There are many reasons why children’s voices may sound different in quality, loudness or pitch, to those of their friends, brothers and sisters. Your child’s speech and language therapist and/or ENT doctor will explain the specific reason why your own child is having voice difficulties. Whatever the reason, we know that there are certain things that your child can do to make the most of their voice. There may also be things that they are doing that make the problem worse. This page from Great Ormond Street Hospital (GOSH) is designed to help you to encourage your child to produce a healthy and efficient voice.
Reducing the strain and damage to your child’s voice box
Avoid shouting and loud voice
Encourage your child not to use strange throat noises and not to imitate characters with unhealthy voices
Avoid coughing and throat-clearing
Avoid long conversations or other prolonged voice use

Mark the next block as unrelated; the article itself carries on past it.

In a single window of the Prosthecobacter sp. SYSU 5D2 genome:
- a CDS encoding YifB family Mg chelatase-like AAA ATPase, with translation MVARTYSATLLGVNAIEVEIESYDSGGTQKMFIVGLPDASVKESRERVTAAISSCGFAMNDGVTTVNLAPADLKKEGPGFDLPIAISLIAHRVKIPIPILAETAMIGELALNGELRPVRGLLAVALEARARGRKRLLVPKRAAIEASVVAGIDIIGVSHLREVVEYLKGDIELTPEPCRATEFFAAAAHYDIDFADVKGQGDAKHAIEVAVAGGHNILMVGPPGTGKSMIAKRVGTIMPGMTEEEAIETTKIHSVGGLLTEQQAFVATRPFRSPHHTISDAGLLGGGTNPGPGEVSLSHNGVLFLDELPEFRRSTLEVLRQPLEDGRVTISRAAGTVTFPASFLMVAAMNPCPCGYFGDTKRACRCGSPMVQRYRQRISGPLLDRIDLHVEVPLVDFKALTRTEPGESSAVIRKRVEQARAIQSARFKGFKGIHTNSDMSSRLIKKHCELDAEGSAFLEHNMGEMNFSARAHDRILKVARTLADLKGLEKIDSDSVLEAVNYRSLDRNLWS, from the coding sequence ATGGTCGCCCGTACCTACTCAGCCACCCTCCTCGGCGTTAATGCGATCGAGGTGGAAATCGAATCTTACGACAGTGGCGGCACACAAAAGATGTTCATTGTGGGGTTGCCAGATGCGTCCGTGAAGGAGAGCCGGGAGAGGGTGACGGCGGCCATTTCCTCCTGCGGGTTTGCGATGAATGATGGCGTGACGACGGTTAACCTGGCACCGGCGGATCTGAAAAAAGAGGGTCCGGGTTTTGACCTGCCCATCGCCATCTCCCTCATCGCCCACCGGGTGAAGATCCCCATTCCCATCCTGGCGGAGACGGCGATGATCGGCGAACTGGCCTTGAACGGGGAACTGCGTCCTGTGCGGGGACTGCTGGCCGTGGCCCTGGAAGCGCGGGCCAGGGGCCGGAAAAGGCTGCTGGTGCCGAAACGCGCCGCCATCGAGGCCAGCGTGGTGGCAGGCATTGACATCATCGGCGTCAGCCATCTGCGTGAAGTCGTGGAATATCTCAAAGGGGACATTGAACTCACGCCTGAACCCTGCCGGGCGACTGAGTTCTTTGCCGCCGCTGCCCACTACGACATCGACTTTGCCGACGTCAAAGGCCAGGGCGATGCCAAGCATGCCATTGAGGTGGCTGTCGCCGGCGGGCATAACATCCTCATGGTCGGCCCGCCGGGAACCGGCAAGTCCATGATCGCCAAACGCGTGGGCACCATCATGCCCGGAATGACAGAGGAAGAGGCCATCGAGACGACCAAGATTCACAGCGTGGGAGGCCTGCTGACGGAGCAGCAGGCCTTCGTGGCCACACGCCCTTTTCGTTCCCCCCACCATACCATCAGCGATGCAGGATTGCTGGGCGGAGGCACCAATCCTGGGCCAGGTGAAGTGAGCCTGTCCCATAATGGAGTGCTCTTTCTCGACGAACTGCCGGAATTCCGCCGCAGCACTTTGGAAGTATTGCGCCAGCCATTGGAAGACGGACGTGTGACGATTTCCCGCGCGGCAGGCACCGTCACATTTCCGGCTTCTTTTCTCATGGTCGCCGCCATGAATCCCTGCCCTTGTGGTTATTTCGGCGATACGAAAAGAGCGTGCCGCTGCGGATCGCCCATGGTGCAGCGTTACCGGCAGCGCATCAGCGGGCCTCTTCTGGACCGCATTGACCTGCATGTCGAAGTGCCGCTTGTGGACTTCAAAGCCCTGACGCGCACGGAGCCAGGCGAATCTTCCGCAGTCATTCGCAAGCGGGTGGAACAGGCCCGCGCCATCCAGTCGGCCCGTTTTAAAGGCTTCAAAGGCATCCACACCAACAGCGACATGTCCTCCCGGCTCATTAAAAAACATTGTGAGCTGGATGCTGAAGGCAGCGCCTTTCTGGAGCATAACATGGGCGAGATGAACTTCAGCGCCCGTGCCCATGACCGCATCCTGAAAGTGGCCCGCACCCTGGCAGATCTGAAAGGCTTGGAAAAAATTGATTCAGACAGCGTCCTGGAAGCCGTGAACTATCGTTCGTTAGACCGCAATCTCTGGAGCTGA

Encourage quiet play activities
Encourage the use of smooth, easy voice
Our voices respond to how we feel
Keeping the voice box protected with healthy mucus
Drink lots of water
Avoid coke, tea, coffee and some energy drinks
Be aware that certain medicines can encourage drying and dehydration
Keep the air in your home healthy
Keeping track of your child’s voice care
Please note this is a generic GOSH information sheet. If you have specific questions about how this relates to your child, please ask your doctor. Please note this information may not necessarily reflect treatment at other hospitals.